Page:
The results of an extensive review into the perceived needs of almost 2,800 people with ME/CFS have been published online by a team from the national ME Research Observatory – which is coming to the end of its three-year funding by the Big Lottery.
The team – led by epidemiolgist Dr Derek Pheby – trawled through thousands of peer-reviewed studies and personal stories to find those which helped build up a picture of the things people with ME say they need to achieve wide-spread respect and recognition in the early 21st century.
A 30-page summary entitled ‘The self-expressed needs of people with CFS/ME: a systematic review” was published in the online journal “BMC Public Health” on 11 December 2009.
“That so many needs are unmet is surprising in developed nations and may be considered unacceptable by many”, commented the authors.
The idea for the review came from Maria de Lourdes Drachler, from the School of Allied Health Professionals at the University of East Anglia, with contextual design support from UEA colleagues Lee Cooper and Fiona Poland.
The researchers say they reviewed 4,713 titles and abstracts, 190 full texts of published papers, and 32 other studies. “The studies conveyed the needs of 2,788 people with CFS/ME, plus many more in over 180,000 on-line discussion postings.”
Dr Pheby commented:
“Assumptions are frequently made, by medical professionals and others about what constitutes a good outcome in ME. All too often the views, hopes and aspirations of people with ME themselves are the last things to be considered. This ground-breaking piece of research rectifies that omission, by bringing together in one report all the published research which does consider the question of what people with ME themselves want and need. It takes a wide approach, looking not only at medical outcomes but also at what people with ME need to enable them to function in the social environment, not only as patients, but also as family members, citizens, and members of the wider community.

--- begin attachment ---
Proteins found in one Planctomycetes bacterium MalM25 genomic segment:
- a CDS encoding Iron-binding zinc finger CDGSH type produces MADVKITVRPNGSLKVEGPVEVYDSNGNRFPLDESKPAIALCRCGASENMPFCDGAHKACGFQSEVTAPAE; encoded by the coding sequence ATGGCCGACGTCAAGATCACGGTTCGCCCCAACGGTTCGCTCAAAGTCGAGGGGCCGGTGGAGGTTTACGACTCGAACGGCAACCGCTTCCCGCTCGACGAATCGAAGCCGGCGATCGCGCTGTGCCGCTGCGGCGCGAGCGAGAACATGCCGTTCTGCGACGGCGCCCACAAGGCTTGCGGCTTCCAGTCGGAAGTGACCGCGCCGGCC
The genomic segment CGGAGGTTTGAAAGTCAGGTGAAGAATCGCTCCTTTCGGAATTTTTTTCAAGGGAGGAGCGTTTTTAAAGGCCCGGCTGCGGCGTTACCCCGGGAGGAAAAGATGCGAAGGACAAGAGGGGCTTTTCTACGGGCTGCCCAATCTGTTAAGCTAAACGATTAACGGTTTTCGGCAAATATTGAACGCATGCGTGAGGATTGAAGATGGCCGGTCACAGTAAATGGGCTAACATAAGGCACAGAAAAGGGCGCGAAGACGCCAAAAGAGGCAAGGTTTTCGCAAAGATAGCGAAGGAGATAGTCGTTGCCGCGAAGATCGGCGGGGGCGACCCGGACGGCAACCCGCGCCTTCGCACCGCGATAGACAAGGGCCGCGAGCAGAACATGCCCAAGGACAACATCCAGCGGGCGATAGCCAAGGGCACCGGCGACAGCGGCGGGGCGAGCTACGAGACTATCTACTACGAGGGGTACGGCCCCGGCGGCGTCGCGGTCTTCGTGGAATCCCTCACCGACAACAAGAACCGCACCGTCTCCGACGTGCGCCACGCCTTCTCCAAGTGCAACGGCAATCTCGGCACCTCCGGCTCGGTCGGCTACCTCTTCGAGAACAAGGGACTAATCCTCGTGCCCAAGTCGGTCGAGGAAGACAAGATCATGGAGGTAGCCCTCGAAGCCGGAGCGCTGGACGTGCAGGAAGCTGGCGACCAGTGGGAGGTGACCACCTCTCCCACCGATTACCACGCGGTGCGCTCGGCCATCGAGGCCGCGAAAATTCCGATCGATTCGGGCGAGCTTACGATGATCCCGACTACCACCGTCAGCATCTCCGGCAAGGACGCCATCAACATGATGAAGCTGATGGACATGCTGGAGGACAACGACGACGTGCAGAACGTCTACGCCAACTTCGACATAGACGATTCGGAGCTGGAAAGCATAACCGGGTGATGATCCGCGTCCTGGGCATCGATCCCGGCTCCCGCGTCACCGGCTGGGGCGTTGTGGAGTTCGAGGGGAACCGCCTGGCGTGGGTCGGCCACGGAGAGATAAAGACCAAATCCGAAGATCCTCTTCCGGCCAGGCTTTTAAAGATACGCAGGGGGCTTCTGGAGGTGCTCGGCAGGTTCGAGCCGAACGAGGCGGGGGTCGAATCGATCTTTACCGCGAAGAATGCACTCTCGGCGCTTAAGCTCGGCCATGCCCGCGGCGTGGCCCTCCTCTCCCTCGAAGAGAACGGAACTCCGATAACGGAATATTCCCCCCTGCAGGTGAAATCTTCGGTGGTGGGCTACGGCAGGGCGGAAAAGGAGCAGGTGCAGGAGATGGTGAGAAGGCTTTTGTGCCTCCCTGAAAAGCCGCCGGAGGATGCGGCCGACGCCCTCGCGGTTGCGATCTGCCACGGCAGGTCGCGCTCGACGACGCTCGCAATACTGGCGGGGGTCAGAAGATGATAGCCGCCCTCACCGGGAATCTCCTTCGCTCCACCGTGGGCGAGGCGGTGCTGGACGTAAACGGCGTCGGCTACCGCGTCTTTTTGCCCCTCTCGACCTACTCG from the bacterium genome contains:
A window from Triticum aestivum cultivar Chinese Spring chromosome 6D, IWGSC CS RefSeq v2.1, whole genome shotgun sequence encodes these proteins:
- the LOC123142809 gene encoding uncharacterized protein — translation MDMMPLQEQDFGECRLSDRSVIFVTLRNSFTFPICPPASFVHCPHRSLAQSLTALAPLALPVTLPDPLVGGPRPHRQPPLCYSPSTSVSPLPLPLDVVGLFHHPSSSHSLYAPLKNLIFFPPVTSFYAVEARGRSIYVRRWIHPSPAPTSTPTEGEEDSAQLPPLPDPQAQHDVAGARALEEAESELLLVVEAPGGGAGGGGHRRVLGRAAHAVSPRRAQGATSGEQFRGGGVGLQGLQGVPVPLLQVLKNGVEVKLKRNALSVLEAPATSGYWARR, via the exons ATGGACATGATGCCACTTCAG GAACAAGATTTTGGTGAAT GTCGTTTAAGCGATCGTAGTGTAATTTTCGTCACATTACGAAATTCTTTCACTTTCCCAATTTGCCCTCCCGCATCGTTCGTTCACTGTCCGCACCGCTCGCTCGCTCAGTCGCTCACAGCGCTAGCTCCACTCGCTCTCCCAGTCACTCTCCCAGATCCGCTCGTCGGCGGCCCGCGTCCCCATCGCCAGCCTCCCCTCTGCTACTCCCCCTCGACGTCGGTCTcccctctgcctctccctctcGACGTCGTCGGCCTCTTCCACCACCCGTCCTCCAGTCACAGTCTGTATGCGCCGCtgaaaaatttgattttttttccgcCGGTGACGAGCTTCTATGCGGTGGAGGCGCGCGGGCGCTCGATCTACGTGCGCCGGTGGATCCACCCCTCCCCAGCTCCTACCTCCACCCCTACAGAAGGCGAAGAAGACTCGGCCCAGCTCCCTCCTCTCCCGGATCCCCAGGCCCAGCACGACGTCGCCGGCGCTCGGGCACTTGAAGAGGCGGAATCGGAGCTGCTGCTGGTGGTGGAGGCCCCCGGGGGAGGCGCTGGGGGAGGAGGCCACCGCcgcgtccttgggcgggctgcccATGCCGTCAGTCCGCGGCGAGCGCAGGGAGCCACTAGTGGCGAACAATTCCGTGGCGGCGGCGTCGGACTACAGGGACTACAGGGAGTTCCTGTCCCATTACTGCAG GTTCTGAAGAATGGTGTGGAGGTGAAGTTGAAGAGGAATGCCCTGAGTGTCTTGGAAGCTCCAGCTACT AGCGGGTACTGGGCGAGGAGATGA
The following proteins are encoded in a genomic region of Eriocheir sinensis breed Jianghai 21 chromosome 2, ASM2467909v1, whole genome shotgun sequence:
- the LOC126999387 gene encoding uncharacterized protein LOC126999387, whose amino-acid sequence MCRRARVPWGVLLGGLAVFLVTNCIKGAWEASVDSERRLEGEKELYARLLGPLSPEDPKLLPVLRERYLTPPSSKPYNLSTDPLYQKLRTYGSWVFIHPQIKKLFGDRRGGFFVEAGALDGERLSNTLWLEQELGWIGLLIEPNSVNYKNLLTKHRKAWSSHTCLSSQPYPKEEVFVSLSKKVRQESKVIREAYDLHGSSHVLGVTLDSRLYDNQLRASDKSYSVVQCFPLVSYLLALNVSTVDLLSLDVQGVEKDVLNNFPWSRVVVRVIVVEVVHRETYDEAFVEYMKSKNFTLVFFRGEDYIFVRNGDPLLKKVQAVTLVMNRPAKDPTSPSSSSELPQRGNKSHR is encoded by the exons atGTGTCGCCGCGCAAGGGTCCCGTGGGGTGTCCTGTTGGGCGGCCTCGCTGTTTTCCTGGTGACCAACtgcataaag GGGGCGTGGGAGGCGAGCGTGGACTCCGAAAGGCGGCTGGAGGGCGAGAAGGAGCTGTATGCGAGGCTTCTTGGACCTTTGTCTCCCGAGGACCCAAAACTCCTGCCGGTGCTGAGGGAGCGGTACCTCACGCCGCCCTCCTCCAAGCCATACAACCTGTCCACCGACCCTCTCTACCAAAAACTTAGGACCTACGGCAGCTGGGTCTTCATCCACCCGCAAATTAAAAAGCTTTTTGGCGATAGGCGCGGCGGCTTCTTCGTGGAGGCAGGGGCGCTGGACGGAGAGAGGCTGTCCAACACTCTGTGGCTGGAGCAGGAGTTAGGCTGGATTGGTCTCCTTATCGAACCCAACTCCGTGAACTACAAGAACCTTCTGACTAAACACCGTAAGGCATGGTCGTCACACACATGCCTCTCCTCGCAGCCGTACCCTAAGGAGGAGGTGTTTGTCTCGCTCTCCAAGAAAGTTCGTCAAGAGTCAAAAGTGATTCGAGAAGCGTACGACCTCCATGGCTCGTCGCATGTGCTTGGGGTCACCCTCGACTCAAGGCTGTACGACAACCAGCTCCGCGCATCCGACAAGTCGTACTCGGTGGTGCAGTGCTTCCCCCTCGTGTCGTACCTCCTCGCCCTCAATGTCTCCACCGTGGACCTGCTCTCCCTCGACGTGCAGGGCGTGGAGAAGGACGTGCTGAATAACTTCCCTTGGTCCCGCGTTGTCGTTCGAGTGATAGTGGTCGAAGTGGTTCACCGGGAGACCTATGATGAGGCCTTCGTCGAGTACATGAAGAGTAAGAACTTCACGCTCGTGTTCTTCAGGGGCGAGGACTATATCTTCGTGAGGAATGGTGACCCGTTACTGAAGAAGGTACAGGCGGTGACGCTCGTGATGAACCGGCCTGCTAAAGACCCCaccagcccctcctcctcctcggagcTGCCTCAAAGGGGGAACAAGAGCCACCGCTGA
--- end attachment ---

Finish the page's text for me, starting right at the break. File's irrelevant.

“The report, prepared mainly at the University of East Anglia, is the first report from the National ME Observatory project to appear in the peer-reviewed scientific literature. The Observatory approach, from the outset, has been to place people with ME at the centre of the research process, from the project Steering Committee downwards, and this is the first of a series of reports which are putting that philosophy into practice.”
The full article is available for downloading here here.